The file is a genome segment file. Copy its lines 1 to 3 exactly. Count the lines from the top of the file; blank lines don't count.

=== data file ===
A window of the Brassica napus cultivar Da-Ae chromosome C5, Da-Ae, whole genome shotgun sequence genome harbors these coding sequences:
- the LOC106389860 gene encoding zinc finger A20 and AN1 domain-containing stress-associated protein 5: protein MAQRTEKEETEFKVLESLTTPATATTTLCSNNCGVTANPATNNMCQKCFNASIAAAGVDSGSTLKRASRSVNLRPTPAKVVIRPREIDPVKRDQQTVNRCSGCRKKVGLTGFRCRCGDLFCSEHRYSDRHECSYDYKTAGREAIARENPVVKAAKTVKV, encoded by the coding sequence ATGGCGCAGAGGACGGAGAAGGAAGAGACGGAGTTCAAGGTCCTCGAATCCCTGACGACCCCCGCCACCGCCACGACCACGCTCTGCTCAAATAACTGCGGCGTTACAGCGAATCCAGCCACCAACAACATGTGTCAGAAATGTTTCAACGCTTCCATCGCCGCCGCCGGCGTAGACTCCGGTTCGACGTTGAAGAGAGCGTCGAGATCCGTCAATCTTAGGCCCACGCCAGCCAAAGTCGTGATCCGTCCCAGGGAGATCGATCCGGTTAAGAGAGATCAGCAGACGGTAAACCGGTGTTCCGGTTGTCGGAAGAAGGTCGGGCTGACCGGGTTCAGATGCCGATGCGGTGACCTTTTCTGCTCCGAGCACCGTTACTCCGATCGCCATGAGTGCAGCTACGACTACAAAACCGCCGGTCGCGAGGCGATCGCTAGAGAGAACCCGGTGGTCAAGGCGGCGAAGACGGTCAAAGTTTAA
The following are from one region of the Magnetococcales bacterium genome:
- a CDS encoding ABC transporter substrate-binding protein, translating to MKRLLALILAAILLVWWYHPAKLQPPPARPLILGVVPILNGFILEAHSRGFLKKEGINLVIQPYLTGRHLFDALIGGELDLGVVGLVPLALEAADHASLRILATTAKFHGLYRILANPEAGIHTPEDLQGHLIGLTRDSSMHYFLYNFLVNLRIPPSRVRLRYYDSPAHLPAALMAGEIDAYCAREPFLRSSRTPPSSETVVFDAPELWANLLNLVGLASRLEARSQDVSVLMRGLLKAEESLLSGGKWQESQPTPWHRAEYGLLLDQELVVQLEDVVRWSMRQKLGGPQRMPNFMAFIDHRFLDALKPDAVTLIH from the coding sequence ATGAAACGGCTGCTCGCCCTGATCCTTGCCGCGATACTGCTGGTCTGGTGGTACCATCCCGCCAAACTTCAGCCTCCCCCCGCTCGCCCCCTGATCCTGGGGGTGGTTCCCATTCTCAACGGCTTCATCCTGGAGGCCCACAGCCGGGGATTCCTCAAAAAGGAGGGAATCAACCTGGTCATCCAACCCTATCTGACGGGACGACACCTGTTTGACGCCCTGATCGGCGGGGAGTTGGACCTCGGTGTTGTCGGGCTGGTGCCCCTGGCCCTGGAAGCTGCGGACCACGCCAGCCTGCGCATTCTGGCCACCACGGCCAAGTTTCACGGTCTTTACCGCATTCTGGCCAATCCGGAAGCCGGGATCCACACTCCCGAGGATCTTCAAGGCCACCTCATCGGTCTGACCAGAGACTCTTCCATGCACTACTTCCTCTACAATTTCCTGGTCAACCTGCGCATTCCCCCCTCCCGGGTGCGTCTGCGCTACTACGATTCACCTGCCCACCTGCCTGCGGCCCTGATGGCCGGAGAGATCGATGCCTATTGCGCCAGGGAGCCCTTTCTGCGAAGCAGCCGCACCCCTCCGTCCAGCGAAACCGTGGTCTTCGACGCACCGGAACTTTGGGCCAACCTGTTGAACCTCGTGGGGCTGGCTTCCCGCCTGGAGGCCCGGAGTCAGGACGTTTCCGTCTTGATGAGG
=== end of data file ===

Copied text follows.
A window of the Brassica napus cultivar Da-Ae chromosome C5, Da-Ae, whole genome shotgun sequence genome harbors these coding sequences:
- the LOC106389860 gene encoding zinc finger A20 and AN1 domain-containing stress-associated protein 5: protein MAQRTEKEETEFKVLESLTTPATATTTLCSNNCGVTANPATNNMCQKCFNASIAAAGVDSGSTLKRASRSVNLRPTPAKVVIRPREIDPVKRDQQTVNRCSGCRKKVGLTGFRCRCGDLFCSEHRYSDRHECSYDYKTAGREAIARENPVVKAAKTVKV, encoded by the coding sequence ATGGCGCAGAGGACGGAGAAGGAAGAGACGGAGTTCAAGGTCCTCGAATCCCTGACGACCCCCGCCACCGCCACGACCACGCTCTGCTCAAATAACTGCGGCGTTACAGCGAATCCAGCCACCAACAACATGTGTCAGAAATGTTTCAACGCTTCCATCGCCGCCGCCGGCGTAGACTCCGGTTCGACGTTGAAGAGAGCGTCGAGATCCGTCAATCTTAGGCCCACGCCAGCCAAAGTCGTGATCCGTCCCAGGGAGATCGATCCGGTTAAGAGAGATCAGCAGACGGTAAACCGGTGTTCCGGTTGTCGGAAGAAGGTCGGGCTGACCGGGTTCAGATGCCGATGCGGTGACCTTTTCTGCTCCGAGCACCGTTACTCCGATCGCCATGAGTGCAGCTACGACTACAAAACCGCCGGTCGCGAGGCGATCGCTAGAGAGAACCCGGTGGTCAAGGCGGCGAAGACGGTCAAAGTTTAA
The following are from one region of the Magnetococcales bacterium genome: